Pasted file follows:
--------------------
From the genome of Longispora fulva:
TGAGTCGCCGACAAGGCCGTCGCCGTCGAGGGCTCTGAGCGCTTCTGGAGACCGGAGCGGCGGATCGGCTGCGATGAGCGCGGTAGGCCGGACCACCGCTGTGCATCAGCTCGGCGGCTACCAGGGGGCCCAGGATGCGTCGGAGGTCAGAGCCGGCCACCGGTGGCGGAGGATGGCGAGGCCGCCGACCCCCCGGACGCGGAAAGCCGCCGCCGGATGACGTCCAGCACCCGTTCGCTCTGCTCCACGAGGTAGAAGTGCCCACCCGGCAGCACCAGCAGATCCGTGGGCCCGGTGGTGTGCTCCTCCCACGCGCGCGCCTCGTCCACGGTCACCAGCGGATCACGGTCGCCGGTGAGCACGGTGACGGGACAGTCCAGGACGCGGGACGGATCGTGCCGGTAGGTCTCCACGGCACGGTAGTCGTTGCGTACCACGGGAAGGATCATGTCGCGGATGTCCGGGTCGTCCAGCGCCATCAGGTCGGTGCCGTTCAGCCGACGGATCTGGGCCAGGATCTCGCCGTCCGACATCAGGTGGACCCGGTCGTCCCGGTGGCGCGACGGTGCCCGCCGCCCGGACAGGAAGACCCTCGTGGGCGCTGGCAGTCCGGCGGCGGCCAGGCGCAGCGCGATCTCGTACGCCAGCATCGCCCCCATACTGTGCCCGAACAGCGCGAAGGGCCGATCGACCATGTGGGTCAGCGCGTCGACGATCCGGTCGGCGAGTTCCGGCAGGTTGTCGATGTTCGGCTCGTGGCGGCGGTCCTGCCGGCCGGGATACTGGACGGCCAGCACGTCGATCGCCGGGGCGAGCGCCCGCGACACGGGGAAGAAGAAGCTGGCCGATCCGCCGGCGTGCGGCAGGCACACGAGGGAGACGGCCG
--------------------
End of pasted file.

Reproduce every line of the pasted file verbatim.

From the genome of Longispora fulva:
TGAGTCGCCGACAAGGCCGTCGCCGTCGAGGGCTCTGAGCGCTTCTGGAGACCGGAGCGGCGGATCGGCTGCGATGAGCGCGGTAGGCCGGACCACCGCTGTGCATCAGCTCGGCGGCTACCAGGGGGCCCAGGATGCGTCGGAGGTCAGAGCCGGCCACCGGTGGCGGAGGATGGCGAGGCCGCCGACCCCCCGGACGCGGAAAGCCGCCGCCGGATGACGTCCAGCACCCGTTCGCTCTGCTCCACGAGGTAGAAGTGCCCACCCGGCAGCACCAGCAGATCCGTGGGCCCGGTGGTGTGCTCCTCCCACGCGCGCGCCTCGTCCACGGTCACCAGCGGATCACGGTCGCCGGTGAGCACGGTGACGGGACAGTCCAGGACGCGGGACGGATCGTGCCGGTAGGTCTCCACGGCACGGTAGTCGTTGCGTACCACGGGAAGGATCATGTCGCGGATGTCCGGGTCGTCCAGCGCCATCAGGTCGGTGCCGTTCAGCCGACGGATCTGGGCCAGGATCTCGCCGTCCGACATCAGGTGGACCCGGTCGTCCCGGTGGCGCGACGGTGCCCGCCGCCCGGACAGGAAGACCCTCGTGGGCGCTGGCAGTCCGGCGGCGGCCAGGCGCAGCGCGATCTCGTACGCCAGCATCGCCCCCATACTGTGCCCGAACAGCGCGAAGGGCCGATCGACCATGTGGGTCAGCGCGTCGACGATCCGGTCGGCGAGTTCCGGCAGGTTGTCGATGTTCGGCTCGTGGCGGCGGTCCTGCCGGCCGGGATACTGGACGGCCAGCACGTCGATCGCCGGGGCGAGCGCCCGCGACACGGGGAAGAAGAAGCTGGCCGATCCGCCGGCGTGCGGCAGGCACACGAGGGAGACGGCCG